logo | Car Reviews, News and Features

Quick car review finder - select below

Fiat 500 TwinAir review

Fiat has removed two cylinders from its 500 and the results are rather surprising. Now boasts emissions of just 95g/km.


Words: Paddy Comyn

Published on: July 9, 2010

Words: Paddy Comyn

Published on: July 9, 2010

Fiat's 500 is a small, cute and rather fun little car and nobody would ever really accuse it of being unkind to the environment. It already comes with a choice of 1.2- and 1.4-litre four-cylinder petrol engines and the smaller of these is in tax band A, with emissions of 113g/km.

But Fiat has decided to push the environmental envelope even further. This is a company that is very proud of its green credentials, boasting that it is the most environmentally-friendly brand in Europe, with average CO2 emissions of 127.8g/km - significantly less than the average of 145.8g/km.

Fiat might be known for its stylish design but it is less known for its immense talent when it comes to engine technology. Now it has revisited an old idea and put a modern twist on it, with a new, turbocharged two-cylinder engine. This 900cc unit puts out 85hp and an impressive 145Nm of torque and thanks to MultiAir technology (which uses an electro-hydraulic valve management system to reduce fuel consumption by controlling air directly via the inlet valves) and that small turbocharger the power comes in early on, with all the available torque being produced at just 1,900rpm.

Performance is brisk too: 0-100km/h takes just 11 seconds and the top speed of 173km/h makes it much faster than the existing four-cylinder 1.2 8v engine in the 500 - or in the new Punto Evo for that matter.

In the Metal

It has been three whole years since the Fiat 500 was unveiled in a blaze of fanfare and flag-waving glory and by now the shape and design will be well known to most of you. The TwinAir engine is available in the 500C convertible as well as in the regular three-door hatch. There have been some new colours added, with the launch colour an attractive pale blue shade. Apart from that it is pretty standard Fiat 500 inside and out.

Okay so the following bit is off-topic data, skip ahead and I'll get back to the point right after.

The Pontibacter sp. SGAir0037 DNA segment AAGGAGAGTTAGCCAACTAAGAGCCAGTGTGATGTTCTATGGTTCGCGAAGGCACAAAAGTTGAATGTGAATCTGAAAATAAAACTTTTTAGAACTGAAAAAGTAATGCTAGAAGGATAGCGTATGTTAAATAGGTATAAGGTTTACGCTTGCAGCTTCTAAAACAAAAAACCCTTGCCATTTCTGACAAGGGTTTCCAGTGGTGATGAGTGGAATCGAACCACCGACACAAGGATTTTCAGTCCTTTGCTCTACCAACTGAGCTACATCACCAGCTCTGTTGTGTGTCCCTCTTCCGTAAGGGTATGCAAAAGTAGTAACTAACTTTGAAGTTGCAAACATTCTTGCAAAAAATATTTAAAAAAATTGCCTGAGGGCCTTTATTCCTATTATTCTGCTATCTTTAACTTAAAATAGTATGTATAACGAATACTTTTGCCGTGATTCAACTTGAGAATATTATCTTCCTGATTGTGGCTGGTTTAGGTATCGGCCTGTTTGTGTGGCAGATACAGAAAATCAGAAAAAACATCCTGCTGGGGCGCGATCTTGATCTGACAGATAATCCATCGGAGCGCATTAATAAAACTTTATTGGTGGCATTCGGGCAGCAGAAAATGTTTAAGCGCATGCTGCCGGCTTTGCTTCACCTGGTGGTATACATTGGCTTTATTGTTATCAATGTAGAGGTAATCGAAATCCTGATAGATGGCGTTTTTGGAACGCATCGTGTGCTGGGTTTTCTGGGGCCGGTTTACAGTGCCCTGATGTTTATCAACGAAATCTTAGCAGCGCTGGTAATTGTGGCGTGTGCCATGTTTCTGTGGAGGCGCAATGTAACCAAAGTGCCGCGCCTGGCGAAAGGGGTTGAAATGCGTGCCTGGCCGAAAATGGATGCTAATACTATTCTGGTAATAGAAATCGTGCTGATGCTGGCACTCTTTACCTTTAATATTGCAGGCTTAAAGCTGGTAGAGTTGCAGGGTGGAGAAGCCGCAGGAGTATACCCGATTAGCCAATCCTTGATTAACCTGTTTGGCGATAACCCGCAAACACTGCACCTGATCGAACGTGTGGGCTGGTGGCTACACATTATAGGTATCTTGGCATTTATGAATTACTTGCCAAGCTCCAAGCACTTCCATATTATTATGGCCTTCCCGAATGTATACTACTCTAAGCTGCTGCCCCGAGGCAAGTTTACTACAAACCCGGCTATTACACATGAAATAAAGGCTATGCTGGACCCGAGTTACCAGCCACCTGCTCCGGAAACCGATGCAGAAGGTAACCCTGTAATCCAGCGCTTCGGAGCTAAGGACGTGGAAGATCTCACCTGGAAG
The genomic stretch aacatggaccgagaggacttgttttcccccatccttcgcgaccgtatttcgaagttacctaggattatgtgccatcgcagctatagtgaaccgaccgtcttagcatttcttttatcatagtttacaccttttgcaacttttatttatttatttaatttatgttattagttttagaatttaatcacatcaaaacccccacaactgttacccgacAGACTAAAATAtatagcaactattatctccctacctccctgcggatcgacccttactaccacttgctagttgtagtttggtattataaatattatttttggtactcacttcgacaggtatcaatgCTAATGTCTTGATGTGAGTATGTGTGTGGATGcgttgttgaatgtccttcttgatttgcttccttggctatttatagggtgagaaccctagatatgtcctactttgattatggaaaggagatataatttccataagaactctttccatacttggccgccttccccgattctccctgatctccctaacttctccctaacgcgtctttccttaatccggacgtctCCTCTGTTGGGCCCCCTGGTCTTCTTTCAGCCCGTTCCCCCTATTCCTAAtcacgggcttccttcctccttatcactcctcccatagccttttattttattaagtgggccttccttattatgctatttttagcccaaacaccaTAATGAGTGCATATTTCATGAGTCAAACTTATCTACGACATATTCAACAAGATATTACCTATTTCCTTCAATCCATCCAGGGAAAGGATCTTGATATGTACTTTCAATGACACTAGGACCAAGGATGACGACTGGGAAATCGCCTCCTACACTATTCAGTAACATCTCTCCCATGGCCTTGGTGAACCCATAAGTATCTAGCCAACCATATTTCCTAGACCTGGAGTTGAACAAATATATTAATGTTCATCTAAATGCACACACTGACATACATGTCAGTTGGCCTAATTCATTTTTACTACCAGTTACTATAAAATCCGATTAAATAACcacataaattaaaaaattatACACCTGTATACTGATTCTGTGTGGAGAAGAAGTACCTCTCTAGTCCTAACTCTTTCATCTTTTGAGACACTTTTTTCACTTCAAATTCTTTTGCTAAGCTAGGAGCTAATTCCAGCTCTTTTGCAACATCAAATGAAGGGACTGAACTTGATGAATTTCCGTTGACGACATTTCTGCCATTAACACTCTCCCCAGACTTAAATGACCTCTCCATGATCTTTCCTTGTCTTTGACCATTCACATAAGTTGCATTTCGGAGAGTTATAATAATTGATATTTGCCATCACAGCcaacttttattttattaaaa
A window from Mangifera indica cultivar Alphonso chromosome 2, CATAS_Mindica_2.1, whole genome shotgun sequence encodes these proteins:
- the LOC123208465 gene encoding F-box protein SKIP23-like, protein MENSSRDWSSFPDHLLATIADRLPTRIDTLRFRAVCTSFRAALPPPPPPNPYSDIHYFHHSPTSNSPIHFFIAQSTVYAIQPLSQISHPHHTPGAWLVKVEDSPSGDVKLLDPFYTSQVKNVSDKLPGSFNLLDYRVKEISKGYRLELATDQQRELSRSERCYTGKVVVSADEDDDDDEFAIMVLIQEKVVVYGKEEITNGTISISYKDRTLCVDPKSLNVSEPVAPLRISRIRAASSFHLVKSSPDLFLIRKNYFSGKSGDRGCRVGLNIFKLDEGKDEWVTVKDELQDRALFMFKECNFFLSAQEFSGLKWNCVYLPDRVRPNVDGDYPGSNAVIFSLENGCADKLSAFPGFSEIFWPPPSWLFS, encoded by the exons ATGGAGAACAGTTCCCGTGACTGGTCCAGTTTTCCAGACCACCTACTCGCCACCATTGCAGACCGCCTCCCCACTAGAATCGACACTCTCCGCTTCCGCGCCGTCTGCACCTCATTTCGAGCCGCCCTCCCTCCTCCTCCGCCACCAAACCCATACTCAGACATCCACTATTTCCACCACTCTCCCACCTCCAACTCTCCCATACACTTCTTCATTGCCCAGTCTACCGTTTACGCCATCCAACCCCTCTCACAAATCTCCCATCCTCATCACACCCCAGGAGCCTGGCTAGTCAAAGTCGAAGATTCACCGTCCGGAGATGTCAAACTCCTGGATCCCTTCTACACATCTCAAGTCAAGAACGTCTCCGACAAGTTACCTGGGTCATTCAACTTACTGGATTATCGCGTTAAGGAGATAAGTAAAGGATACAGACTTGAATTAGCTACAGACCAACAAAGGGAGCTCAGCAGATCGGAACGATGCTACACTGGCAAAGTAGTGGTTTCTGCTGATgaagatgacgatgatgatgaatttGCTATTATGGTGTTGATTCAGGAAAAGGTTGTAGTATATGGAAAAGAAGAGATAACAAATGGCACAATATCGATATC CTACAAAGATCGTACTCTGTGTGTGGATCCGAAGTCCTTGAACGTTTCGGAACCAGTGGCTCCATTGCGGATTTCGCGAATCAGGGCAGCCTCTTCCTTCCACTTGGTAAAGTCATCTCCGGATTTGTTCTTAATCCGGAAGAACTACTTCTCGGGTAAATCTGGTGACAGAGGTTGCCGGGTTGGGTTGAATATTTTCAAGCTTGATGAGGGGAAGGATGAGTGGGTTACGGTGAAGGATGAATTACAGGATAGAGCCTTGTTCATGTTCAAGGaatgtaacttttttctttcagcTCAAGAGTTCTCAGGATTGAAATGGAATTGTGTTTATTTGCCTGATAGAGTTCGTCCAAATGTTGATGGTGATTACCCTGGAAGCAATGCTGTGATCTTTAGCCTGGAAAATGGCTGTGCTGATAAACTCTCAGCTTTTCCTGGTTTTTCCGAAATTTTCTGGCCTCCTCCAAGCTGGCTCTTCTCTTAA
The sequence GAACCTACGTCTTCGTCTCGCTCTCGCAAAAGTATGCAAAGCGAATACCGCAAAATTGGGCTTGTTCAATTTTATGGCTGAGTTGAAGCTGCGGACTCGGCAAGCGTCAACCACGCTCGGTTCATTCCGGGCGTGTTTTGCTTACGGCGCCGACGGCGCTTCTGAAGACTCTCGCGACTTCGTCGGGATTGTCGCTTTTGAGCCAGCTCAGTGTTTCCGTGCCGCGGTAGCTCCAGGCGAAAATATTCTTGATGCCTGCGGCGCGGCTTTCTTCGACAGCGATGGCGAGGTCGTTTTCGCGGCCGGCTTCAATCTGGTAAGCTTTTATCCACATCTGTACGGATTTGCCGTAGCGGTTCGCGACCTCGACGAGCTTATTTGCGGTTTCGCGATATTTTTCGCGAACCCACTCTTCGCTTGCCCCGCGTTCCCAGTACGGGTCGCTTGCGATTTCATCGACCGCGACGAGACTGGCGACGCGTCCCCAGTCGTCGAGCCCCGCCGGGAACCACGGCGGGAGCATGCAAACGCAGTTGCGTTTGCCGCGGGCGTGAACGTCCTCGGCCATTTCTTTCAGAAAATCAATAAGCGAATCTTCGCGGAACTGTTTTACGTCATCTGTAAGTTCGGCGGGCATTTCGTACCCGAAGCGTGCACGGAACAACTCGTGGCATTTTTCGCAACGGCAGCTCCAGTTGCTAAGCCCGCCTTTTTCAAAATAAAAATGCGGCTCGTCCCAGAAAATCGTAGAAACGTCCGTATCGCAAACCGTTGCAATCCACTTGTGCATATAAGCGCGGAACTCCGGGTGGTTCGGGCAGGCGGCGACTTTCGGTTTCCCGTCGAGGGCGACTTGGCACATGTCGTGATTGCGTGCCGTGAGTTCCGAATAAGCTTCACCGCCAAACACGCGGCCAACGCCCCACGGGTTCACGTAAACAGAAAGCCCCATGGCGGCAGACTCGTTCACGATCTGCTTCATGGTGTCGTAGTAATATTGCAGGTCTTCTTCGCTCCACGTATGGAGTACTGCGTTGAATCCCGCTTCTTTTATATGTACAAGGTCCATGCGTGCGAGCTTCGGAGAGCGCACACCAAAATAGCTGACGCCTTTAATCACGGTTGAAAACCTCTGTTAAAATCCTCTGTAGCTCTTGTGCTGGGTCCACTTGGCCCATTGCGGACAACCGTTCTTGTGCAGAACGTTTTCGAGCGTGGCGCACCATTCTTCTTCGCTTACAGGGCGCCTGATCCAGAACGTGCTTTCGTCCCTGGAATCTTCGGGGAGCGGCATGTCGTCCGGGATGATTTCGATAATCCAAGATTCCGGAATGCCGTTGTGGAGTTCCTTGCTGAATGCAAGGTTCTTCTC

What you get for your Money

Detailed pricing is not yet available. In the Italian market it is priced mid-range, so we can expect the same here, unless it replaces the 1.2-litre 8v engine, which is a possibility. This means that the new TwinAir model will probably cost around €13,500, which isn't really that bad given the performance and economy. It has power that matches the 1.4-litre four-cylinder 16v engine, but is 30 percent more fuel efficient and in a lower tax band. If the Irish Government eventually offers incentives for cars with emissions of less than 100g/km then it will be even more attractive.

Driving it

First things first, this isn't a quiet car by any stretch of the imagination. With just two cylinders, it is quite vocal and while it is not irritating it might start to grate a little on the motorway. Around town it is more of a grumble and when you do push it hard the turbo whistles a little. It isn't the most refined engine to the ears, but the performance is impressive with the sort of low-down torque you would expect from a diesel and it is perky enough to cope with the vague madness of busy Turin traffic - so Ireland should be child's play.

The Eco mode automatically engages the City button, making the steering super light and the stop-start functionality works easily and seamlessly. The 500 is already a fun car to drive in town, and this engine does suit it enormously.

Worth Noting

This engine will also be available with a 'Dualogic' automated transmission, which emits less CO2 emissions than the manual and returns fractionally better fuel economy. The 500 TwinAir arrives for sale in Ireland in September and other versions of the engine will follow including one with a dual clutch gearbox in about a year's time.


This is a brave engineering step from Fiat and one that the buying public might need some convincing of, but apart from a slightly throaty soundtrack, the performance and economy from this tiny engine have to be commended.